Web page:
A Woeful Misreading of ‘Campus Rape Myth’
Mary Jackson accused me of using double standards to condemn women's sexual behavior. Not true. Here's why.
April 24, 2008 - 12:00 am
Mary Jackson’s misreading of my City Journal article on the campus rape industry is so total as to call for some of the psychoanalyzing that she lays on me. But first, let me try to clear up her confusion.
Jackson says that I am driven by the desire to “condemn” and “criticize” women’s sexual behavior. I have seized on the campus rape industry as an “excuse,” she claims, for venting my disapproval of female promiscuity. Not only am I censorious, I am also in the grips of a sexist double standard: I condemn behavior in women that I condone in men.
These are ludicrous charges. I can assure Ms. Jackson that it is of no concern to me how students, male or female, choose to conduct their sex lives, so long as they don’t put themselves forward as “rape victims” after a sexual encounter that they undertook voluntarily and participated in with apparent consent. I use the terms “sluttish” and “promiscuous” descriptively, to refer to the type of behavior that leads to the following dilemma, assumed by Columbia’s Go Ask Alice health website to be perfectly normal: A girl suspects that her drunken sexual encounter with a guy ended in intercourse. But her connection to him is so tenuous that it would be too “awkward and embarrassing” to actually have a conversation with him the next day to find out exactly what happened. Perhaps Ms. Jackson would be less exercised had I used the term “low-threshold-partnering,” or some such. She is welcome to offer alternative labels.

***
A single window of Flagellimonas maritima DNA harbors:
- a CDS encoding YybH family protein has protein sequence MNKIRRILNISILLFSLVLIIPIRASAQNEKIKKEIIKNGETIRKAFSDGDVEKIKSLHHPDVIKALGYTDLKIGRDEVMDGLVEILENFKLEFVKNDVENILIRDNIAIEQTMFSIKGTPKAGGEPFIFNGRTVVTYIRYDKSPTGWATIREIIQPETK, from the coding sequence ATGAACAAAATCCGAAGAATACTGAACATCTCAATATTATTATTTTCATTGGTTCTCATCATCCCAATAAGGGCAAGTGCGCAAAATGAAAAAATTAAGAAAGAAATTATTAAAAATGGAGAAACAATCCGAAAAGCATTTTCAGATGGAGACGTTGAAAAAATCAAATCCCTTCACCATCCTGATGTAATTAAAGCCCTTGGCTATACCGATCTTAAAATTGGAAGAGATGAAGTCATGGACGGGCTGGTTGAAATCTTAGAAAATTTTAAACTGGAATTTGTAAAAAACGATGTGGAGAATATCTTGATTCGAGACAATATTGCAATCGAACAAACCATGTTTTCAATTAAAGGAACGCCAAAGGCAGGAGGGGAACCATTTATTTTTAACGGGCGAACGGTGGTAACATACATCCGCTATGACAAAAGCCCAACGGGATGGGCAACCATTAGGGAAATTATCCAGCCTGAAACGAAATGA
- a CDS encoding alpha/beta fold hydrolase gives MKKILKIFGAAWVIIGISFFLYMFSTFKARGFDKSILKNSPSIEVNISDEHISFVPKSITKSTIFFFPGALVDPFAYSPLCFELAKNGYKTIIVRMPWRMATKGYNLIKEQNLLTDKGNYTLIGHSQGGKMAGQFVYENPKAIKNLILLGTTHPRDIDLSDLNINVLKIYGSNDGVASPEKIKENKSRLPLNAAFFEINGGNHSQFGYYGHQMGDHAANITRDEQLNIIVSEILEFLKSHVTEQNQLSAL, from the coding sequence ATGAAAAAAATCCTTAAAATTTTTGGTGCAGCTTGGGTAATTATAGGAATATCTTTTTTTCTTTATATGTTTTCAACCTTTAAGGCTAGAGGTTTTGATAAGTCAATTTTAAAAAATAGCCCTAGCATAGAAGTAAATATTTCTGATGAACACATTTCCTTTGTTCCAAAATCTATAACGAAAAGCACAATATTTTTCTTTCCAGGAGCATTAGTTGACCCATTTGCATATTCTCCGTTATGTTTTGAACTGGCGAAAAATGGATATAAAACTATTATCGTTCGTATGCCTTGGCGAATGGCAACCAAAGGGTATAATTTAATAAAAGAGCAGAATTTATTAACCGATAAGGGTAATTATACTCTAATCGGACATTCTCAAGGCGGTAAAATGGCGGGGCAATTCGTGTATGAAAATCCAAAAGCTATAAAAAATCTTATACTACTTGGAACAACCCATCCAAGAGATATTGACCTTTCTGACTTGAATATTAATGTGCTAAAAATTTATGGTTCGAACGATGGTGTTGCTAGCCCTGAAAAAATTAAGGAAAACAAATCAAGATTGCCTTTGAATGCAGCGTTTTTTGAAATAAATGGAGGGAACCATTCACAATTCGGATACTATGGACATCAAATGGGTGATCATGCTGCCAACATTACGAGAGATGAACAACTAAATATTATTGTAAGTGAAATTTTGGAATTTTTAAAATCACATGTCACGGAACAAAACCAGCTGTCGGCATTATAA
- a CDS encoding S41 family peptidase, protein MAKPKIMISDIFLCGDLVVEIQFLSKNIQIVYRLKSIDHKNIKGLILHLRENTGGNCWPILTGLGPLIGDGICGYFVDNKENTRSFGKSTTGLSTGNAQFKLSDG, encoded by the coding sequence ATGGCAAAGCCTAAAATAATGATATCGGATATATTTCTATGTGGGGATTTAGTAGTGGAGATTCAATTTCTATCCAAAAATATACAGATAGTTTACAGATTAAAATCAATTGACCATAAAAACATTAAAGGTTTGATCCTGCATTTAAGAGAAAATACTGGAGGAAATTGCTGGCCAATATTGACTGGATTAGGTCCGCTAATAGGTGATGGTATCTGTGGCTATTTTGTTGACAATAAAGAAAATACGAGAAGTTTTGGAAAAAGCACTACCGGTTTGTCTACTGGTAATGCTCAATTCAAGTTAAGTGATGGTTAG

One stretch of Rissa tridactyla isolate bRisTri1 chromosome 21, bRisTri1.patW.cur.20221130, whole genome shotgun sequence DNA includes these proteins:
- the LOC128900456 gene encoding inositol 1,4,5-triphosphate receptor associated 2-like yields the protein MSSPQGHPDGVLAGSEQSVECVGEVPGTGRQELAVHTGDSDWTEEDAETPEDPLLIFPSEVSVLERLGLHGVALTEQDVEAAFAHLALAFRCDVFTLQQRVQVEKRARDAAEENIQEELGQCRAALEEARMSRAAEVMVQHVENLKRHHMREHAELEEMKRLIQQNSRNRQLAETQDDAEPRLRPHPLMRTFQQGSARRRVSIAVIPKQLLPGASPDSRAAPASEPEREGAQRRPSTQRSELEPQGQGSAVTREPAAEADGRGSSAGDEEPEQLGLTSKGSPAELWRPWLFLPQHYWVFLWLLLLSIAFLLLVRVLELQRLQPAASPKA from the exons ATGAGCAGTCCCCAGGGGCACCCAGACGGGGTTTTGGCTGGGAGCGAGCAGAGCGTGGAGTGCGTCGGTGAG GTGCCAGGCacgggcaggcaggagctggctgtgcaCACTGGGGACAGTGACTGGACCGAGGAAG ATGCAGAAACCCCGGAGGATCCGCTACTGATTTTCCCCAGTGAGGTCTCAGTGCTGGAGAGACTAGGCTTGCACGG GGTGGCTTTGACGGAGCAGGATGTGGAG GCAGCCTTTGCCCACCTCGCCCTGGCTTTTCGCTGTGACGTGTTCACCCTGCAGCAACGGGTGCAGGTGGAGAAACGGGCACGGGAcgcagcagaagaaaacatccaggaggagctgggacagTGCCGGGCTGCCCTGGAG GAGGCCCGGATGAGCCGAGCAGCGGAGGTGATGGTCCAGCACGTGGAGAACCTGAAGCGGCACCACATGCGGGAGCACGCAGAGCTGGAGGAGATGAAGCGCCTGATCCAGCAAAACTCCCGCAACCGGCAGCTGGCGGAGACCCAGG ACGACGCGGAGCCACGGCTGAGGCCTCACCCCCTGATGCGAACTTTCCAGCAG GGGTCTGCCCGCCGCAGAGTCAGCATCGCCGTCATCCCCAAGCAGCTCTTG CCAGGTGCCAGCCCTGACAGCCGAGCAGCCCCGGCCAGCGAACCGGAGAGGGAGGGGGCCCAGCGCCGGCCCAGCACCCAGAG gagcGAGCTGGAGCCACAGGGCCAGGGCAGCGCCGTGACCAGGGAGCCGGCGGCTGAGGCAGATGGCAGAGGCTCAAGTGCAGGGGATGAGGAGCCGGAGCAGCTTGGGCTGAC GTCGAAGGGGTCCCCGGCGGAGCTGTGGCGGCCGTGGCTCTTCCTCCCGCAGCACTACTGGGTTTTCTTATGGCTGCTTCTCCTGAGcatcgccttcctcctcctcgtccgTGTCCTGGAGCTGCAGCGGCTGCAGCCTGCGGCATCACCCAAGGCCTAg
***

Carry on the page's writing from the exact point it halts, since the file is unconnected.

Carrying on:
Fortunately, few students do label themselves as “rape victims” following a drunken hook-up, demonstrating a far better understanding of personal responsibility than the feminist bureaucracy that dominates campus administrations. My critique was not directed at the numerous participants in the hook-up culture who do so without melodrama, but rather at the campus rape industry and its patent hypocrisy. I offered the suggestion that greater sexual restraint would be a sure-fire prophylactic against what the industry calls “rape” as a way of calling the industry’s bluff. If the promoters of the campus “rape epidemic” conceit really believed their propaganda — believed, in other words, the astounding claim that up to one-quarter of female students would be the actual or attempted victims of the second most heinous crime after murder — surely those rape bureaucrats would do everything within their power to protect the potential victims. And the surest way of not getting “raped” is to not involve yourself in a blotto hook-up in the first place. This is not a moral imperative; it is a purely prudential one. As I proposed in a thought experiment to Mary Koss, the researcher who started the campus rape industry, if a real rapist had struck even two times on a campus, it is inconceivable that administrators would not be warning women to stay away from the areas of attack at night, regardless of whether women have a “right” to be in those areas, or whether it would be their fault if they were attacked. Responsible adults would put aside such notions of “right” and “fault” in order to preserve young women from the devastating crime of rape.
Yet when I suggest to campus sexual assault administrators that they could stop the “rape pandemic” overnight if they persuaded girls to exercise more prudence in their mating habits, I inevitably receive responses like the following (quoted verbatim): “I am uncomfortable with the idea of ‘recommending that female students exercise more modesty and restraint’ — this indicates that if they are raped it could be their fault — it is never their fault.” Or: “Yes, modesty would have a certain impact, but who’s responsible?”